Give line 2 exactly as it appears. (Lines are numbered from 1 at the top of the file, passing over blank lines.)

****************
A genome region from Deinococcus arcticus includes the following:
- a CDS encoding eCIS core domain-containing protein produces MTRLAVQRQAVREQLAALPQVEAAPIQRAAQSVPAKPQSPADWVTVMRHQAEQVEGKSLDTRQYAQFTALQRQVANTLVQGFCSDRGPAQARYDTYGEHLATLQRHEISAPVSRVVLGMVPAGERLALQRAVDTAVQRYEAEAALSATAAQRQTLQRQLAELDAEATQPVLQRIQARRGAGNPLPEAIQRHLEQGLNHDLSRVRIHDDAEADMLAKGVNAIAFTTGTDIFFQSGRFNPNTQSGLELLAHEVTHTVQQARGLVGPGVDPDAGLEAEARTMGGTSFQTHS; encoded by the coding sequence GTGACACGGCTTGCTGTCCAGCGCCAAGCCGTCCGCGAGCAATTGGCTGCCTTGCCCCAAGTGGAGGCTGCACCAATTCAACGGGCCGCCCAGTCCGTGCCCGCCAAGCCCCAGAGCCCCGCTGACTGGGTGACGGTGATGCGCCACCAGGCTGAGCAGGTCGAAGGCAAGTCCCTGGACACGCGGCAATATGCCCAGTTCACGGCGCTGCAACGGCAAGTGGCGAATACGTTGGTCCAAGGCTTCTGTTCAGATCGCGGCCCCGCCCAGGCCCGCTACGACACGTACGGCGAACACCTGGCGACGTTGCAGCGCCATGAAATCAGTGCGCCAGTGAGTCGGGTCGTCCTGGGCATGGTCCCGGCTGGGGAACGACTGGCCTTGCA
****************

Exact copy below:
- a CDS encoding eCIS core domain-containing protein produces MTRLAVQRQAVREQLAALPQVEAAPIQRAAQSVPAKPQSPADWVTVMRHQAEQVEGKSLDTRQYAQFTALQRQVANTLVQGFCSDRGPAQARYDTYGEHLATLQRHEISAPVSRVVLGMVPAGERLALQRAVDTAVQRYEAEAALSATAAQRQTLQRQLAELDAEATQPVLQRIQARRGAGNPLPEAIQRHLEQGLNHDLSRVRIHDDAEADMLAKGVNAIAFTTGTDIFFQSGRFNPNTQSGLELLAHEVTHTVQQARGLVGPGVDPDAGLEAEARTMGGTSFQTHS; encoded by the coding sequence GTGACACGGCTTGCTGTCCAGCGCCAAGCCGTCCGCGAGCAATTGGCTGCCTTGCCCCAAGTGGAGGCTGCACCAATTCAACGGGCCGCCCAGTCCGTGCCCGCCAAGCCCCAGAGCCCCGCTGACTGGGTGACGGTGATGCGCCACCAGGCTGAGCAGGTCGAAGGCAAGTCCCTGGACACGCGGCAATATGCCCAGTTCACGGCGCTGCAACGGCAAGTGGCGAATACGTTGGTCCAAGGCTTCTGTTCAGATCGCGGCCCCGCCCAGGCCCGCTACGACACGTACGGCGAACACCTGGCGACGTTGCAGCGCCATGAAATCAGTGCGCCAGTGAGTCGGGTCGTCCTGGGCATGGTCCCGGCTGGGGAACGACTGGCCTTGCA